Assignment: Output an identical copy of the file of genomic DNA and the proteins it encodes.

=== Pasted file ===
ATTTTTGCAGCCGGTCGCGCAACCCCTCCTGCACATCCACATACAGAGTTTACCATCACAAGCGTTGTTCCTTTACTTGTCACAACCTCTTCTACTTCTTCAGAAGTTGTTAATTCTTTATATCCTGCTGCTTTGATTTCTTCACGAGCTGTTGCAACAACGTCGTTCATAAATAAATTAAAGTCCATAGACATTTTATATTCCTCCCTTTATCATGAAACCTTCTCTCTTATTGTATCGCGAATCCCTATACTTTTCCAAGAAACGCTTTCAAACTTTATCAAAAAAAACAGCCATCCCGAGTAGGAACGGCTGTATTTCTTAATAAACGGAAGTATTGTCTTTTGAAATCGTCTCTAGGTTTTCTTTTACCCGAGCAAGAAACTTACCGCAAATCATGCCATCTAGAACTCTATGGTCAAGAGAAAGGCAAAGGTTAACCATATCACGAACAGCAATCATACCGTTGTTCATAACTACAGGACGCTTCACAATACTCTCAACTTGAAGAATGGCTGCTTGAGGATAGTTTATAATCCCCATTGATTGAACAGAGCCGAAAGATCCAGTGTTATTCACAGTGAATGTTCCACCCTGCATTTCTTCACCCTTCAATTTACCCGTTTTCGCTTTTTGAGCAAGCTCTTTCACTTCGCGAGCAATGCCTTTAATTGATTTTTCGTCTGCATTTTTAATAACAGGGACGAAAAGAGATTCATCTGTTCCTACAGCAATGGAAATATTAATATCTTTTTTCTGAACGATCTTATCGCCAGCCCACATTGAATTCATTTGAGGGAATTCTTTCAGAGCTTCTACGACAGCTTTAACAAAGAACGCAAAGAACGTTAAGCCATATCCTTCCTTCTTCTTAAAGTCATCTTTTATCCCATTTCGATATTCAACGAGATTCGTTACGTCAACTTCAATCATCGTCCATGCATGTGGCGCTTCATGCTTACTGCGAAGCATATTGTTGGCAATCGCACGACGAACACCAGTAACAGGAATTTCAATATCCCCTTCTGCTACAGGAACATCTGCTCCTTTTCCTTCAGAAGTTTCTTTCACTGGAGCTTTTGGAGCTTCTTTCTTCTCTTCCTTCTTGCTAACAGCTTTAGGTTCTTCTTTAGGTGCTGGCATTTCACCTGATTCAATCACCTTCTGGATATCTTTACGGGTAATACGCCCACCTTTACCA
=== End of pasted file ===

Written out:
ATTTTTGCAGCCGGTCGCGCAACCCCTCCTGCACATCCACATACAGAGTTTACCATCACAAGCGTTGTTCCTTTACTTGTCACAACCTCTTCTACTTCTTCAGAAGTTGTTAATTCTTTATATCCTGCTGCTTTGATTTCTTCACGAGCTGTTGCAACAACGTCGTTCATAAATAAATTAAAGTCCATAGACATTTTATATTCCTCCCTTTATCATGAAACCTTCTCTCTTATTGTATCGCGAATCCCTATACTTTTCCAAGAAACGCTTTCAAACTTTATCAAAAAAAACAGCCATCCCGAGTAGGAACGGCTGTATTTCTTAATAAACGGAAGTATTGTCTTTTGAAATCGTCTCTAGGTTTTCTTTTACCCGAGCAAGAAACTTACCGCAAATCATGCCATCTAGAACTCTATGGTCAAGAGAAAGGCAAAGGTTAACCATATCACGAACAGCAATCATACCGTTGTTCATAACTACAGGACGCTTCACAATACTCTCAACTTGAAGAATGGCTGCTTGAGGATAGTTTATAATCCCCATTGATTGAACAGAGCCGAAAGATCCAGTGTTATTCACAGTGAATGTTCCACCCTGCATTTCTTCACCCTTCAATTTACCCGTTTTCGCTTTTTGAGCAAGCTCTTTCACTTCGCGAGCAATGCCTTTAATTGATTTTTCGTCTGCATTTTTAATAACAGGGACGAAAAGAGATTCATCTGTTCCTACAGCAATGGAAATATTAATATCTTTTTTCTGAACGATCTTATCGCCAGCCCACATTGAATTCATTTGAGGGAATTCTTTCAGAGCTTCTACGACAGCTTTAACAAAGAACGCAAAGAACGTTAAGCCATATCCTTCCTTCTTCTTAAAGTCATCTTTTATCCCATTTCGATATTCAACGAGATTCGTTACGTCAACTTCAATCATCGTCCATGCATGTGGCGCTTCATGCTTACTGCGAAGCATATTGTTGGCAATCGCACGACGAACACCAGTAACAGGAATTTCAATATCCCCTTCTGCTACAGGAACATCTGCTCCTTTTCCTTCAGAAGTTTCTTTCACTGGAGCTTTTGGAGCTTCTTTCTTCTCTTCCTTCTTGCTAACAGCTTTAGGTTCTTCTTTAGGTGCTGGCATTTCACCTGATTCAATCACCTTCTGGATATCTTTACGGGTAATACGCCCACCTTTACCA